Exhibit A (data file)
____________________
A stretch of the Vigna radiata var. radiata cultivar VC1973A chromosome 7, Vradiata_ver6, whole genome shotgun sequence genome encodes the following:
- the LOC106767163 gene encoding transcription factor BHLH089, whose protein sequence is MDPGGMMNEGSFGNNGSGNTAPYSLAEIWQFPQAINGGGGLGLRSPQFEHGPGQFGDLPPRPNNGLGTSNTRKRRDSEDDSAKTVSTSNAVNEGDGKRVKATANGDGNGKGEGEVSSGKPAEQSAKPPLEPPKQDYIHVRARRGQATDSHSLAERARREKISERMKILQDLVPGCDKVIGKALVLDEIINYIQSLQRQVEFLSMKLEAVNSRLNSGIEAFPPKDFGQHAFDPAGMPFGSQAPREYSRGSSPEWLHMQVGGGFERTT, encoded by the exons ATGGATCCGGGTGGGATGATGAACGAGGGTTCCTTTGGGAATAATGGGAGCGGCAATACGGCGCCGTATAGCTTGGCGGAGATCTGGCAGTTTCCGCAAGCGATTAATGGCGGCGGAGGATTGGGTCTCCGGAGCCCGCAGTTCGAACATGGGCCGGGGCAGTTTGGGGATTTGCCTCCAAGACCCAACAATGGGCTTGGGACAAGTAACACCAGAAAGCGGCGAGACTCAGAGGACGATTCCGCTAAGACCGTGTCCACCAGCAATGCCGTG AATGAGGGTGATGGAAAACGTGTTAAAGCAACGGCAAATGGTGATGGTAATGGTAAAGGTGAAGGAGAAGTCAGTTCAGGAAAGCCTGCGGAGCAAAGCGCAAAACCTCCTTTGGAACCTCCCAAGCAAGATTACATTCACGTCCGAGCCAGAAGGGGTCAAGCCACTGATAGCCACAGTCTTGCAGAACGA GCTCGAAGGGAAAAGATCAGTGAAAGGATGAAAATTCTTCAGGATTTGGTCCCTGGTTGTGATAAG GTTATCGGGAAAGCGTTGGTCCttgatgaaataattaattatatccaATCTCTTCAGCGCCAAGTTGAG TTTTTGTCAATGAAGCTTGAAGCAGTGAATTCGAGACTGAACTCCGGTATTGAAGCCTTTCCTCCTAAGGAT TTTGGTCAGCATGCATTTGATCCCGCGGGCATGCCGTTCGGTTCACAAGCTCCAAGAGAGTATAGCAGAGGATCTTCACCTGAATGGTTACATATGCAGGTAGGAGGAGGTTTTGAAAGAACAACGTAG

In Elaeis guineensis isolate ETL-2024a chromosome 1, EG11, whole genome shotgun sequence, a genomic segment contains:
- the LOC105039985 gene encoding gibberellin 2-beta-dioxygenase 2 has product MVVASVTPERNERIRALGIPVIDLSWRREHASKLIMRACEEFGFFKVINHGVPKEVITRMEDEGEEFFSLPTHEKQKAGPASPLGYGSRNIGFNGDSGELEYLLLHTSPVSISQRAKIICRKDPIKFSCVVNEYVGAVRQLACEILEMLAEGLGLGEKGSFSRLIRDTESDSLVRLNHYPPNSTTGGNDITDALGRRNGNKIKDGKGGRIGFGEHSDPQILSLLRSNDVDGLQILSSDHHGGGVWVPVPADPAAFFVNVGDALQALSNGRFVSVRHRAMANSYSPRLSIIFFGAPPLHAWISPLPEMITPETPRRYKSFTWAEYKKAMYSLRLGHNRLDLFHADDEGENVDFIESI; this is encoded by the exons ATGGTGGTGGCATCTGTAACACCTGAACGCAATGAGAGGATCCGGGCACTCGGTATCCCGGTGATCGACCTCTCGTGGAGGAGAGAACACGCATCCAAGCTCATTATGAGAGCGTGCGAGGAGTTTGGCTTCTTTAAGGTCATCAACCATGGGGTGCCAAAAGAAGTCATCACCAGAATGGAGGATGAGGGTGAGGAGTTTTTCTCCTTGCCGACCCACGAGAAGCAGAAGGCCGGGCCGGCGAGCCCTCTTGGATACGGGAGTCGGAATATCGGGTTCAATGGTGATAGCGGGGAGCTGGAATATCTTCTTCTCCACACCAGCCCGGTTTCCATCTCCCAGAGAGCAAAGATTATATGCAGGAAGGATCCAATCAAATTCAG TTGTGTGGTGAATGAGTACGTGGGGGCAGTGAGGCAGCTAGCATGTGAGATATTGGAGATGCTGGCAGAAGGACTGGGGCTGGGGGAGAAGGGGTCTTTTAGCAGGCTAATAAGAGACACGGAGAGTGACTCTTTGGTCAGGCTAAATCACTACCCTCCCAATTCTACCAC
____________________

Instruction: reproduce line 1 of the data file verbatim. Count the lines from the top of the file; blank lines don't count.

A stretch of the Vigna radiata var. radiata cultivar VC1973A chromosome 7, Vradiata_ver6, whole genome shotgun sequence genome encodes the following: